Background: The 2013 American College of Cardiology/American Heart Association lipid guideline recommends statin dosing based on intensity, rather than targeting specific low-density lipoprotein cholesterol (LDL-C) concentrations, among general populations. The 2013 Kidney Disease: Improving Global Outcomes (KDIGO) lipid guideline recommends statins for most adults with chronic kidney disease (CKD), but dose-dependent statin effects in CKD are unclear.
Methods: We performed a retrospective cohort study of US veterans with CKD Stages G3a, G3b or G4, and new, persistent statin use, from 2005 to 2015. We tested the association of intensity of statin therapy [categorized as low (expected LDL-C reduction <30%), medium (30 to <50%) or high (≥50%)] during the initial 1-year exposure period, with all-cause mortality over the subsequent 4 years. We used Cox proportional hazard models to evaluate the association between statin intensity and all-cause mortality, adjusting for demographics, comorbidities and laboratory measurements.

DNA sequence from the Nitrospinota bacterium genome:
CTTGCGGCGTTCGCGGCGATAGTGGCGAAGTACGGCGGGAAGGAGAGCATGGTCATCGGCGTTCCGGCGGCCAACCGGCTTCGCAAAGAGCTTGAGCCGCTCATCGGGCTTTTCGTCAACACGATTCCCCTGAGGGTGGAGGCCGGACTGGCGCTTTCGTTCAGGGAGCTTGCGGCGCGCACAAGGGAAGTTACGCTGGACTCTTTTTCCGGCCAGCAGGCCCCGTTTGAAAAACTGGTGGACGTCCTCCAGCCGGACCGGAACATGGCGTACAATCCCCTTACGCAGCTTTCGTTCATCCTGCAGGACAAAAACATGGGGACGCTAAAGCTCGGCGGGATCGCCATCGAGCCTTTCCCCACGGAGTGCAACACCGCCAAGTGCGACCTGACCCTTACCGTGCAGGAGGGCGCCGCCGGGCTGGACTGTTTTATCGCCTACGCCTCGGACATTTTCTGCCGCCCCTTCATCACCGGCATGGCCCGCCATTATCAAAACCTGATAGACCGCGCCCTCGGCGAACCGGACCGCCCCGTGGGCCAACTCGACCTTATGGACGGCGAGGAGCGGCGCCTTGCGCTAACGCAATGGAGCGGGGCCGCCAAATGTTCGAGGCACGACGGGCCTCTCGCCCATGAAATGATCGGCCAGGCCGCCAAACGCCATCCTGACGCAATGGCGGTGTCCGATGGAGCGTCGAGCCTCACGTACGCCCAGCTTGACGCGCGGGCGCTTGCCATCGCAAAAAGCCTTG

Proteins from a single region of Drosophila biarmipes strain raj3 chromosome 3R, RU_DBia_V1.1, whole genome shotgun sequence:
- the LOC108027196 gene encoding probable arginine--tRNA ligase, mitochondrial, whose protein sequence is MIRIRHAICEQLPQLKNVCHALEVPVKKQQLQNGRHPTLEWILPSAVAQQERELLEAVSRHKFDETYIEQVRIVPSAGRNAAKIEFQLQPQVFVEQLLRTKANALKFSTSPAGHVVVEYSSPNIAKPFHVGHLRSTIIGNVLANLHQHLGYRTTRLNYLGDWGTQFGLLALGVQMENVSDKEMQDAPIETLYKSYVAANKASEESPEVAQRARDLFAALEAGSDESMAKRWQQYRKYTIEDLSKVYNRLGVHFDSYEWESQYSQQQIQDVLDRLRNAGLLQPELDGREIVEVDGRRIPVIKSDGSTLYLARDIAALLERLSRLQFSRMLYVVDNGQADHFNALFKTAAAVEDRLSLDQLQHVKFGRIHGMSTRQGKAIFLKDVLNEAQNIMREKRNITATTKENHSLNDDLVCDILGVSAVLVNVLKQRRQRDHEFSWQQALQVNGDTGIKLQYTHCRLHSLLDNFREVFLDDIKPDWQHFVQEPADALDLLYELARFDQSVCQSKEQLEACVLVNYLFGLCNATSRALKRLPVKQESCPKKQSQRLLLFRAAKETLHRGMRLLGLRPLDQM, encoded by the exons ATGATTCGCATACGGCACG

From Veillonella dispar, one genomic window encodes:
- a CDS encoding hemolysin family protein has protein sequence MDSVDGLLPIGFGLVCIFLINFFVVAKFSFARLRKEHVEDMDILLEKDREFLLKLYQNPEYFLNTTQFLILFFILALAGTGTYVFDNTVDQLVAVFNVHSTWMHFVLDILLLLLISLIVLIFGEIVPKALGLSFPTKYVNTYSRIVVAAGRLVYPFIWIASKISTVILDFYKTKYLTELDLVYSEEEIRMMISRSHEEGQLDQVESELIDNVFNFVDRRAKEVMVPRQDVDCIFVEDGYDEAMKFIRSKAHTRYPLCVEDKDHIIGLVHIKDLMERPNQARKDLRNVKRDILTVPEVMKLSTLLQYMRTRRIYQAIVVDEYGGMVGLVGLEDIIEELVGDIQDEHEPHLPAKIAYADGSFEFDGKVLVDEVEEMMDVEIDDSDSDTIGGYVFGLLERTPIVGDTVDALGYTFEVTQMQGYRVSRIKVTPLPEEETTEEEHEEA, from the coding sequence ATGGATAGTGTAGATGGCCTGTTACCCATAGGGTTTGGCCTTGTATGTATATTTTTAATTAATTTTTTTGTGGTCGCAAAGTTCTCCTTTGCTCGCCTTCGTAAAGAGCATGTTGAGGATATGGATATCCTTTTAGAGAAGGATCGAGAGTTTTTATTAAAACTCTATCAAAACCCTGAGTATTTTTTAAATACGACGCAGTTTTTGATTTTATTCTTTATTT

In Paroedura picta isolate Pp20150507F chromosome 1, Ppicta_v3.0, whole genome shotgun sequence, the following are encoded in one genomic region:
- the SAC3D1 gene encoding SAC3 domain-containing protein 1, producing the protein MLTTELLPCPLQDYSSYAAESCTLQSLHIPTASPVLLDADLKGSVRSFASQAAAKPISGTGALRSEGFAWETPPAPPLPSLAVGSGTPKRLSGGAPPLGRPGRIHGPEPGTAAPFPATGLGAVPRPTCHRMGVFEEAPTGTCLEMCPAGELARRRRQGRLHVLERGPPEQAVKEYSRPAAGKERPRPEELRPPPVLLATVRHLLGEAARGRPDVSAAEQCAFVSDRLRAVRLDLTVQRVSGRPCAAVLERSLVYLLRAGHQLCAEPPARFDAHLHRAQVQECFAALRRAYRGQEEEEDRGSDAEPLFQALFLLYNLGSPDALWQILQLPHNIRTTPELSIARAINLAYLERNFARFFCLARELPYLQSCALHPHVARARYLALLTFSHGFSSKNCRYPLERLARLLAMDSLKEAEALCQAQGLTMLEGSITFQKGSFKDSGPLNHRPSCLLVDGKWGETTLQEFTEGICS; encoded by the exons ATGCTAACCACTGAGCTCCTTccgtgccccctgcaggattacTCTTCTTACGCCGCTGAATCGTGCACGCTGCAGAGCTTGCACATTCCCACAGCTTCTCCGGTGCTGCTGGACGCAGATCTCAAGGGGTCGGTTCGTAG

Results: Our cohort included 65 292 persons, of whom 40 124 (61.5%) had CKD G3a, 20 183 (30.9%) G3b and 4985 (7.6%) G4. Overall, 4878 (7.5%) used high-intensity, 39 070 (59.8%) used moderate-intensity and 21 344 (32.7%) used low-intensity statins. High-intensity statins were used more in recent years, and among persons diagnosed with atherosclerotic cardiovascular disease. There was no association between statin intensity and mortality in unadjusted or multivariable-adjusted analyses.
Conclusions: There were no significant associations between statin intensity over 1 year of exposure and subsequent mortality among US veterans with CKD. This supports the current KDIGO guideline recommendations to use statins and dosages that have been studied specifically in CKD populations, rather than intensity-based dosing.
Keywords: CKD; all-cause mortality; guidelines; lipid-lowering therapy; statin intensity.
© The Author(s) 2018. Published by Oxford University Press on behalf of ERA-EDTA. All rights reserved.